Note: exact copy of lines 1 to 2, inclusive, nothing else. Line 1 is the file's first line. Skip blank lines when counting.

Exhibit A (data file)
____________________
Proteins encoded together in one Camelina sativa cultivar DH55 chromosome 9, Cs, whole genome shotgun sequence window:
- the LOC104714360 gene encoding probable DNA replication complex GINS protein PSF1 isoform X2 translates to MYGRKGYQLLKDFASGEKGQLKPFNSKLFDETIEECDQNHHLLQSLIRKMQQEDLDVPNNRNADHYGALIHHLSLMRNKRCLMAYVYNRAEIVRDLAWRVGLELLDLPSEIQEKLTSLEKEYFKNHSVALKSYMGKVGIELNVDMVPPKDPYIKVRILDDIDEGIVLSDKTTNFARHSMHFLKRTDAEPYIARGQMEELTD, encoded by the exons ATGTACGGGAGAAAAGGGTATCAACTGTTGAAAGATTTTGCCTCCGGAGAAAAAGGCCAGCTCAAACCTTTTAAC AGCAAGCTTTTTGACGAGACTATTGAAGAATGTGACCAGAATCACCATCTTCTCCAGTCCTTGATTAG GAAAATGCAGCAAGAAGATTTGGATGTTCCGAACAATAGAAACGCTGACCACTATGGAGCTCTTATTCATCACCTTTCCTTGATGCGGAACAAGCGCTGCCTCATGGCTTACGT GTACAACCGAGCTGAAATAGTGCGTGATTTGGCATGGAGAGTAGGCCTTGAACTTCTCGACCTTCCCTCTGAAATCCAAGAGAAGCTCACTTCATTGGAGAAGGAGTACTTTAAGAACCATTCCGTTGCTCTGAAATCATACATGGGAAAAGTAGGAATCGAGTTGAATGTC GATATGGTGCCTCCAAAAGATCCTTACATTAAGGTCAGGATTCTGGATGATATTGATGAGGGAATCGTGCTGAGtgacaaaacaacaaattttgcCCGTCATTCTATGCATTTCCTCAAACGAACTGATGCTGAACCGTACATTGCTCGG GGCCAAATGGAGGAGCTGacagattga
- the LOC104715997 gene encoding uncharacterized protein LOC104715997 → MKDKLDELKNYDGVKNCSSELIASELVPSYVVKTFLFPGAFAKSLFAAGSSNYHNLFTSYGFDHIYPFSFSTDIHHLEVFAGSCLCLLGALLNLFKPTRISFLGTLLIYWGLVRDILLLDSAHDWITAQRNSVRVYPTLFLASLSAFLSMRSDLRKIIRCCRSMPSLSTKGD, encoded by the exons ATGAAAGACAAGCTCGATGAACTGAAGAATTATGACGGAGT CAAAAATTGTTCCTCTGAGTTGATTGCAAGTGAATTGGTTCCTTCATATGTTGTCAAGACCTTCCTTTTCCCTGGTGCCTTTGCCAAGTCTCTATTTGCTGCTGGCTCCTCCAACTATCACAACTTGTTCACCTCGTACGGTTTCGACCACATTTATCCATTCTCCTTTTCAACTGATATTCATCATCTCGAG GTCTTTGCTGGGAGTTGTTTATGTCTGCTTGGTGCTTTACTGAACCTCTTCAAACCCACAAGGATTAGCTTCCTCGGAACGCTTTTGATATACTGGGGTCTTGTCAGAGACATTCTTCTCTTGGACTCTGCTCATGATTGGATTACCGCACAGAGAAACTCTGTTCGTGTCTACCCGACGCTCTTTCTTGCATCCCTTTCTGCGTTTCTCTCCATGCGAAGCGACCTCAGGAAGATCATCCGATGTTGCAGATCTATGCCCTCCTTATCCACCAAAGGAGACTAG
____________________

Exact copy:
Proteins encoded together in one Camelina sativa cultivar DH55 chromosome 9, Cs, whole genome shotgun sequence window:
- the LOC104714360 gene encoding probable DNA replication complex GINS protein PSF1 isoform X2 translates to MYGRKGYQLLKDFASGEKGQLKPFNSKLFDETIEECDQNHHLLQSLIRKMQQEDLDVPNNRNADHYGALIHHLSLMRNKRCLMAYVYNRAEIVRDLAWRVGLELLDLPSEIQEKLTSLEKEYFKNHSVALKSYMGKVGIELNVDMVPPKDPYIKVRILDDIDEGIVLSDKTTNFARHSMHFLKRTDAEPYIARGQMEELTD, encoded by the exons ATGTACGGGAGAAAAGGGTATCAACTGTTGAAAGATTTTGCCTCCGGAGAAAAAGGCCAGCTCAAACCTTTTAAC AGCAAGCTTTTTGACGAGACTATTGAAGAATGTGACCAGAATCACCATCTTCTCCAGTCCTTGATTAG GAAAATGCAGCAAGAAGATTTGGATGTTCCGAACAATAGAAACGCTGACCACTATGGAGCTCTTATTCATCACCTTTCCTTGATGCGGAACAAGCGCTGCCTCATGGCTTACGT GTACAACCGAGCTGAAATAGTGCGTGATTTGGCATGGAGAGTAGGCCTTGAACTTCTCGACCTTCCCTCTGAAATCCAAGAGAAGCTCACTTCATTGGAGAAGGAGTACTTTAAGAACCATTCCGTTGCTCTGAAATCATACATGGGAAAAGTAGGAATCGAGTTGAATGTC GATATGGTGCCTCCAAAAGATCCTTACATTAAGGTCAGGATTCTGGATGATATTGATGAGGGAATCGTGCTGAGtgacaaaacaacaaattttgcCCGTCATTCTATGCATTTCCTCAAACGAACTGATGCTGAACCGTACATTGCTCGG GGCCAAATGGAGGAGCTGacagattga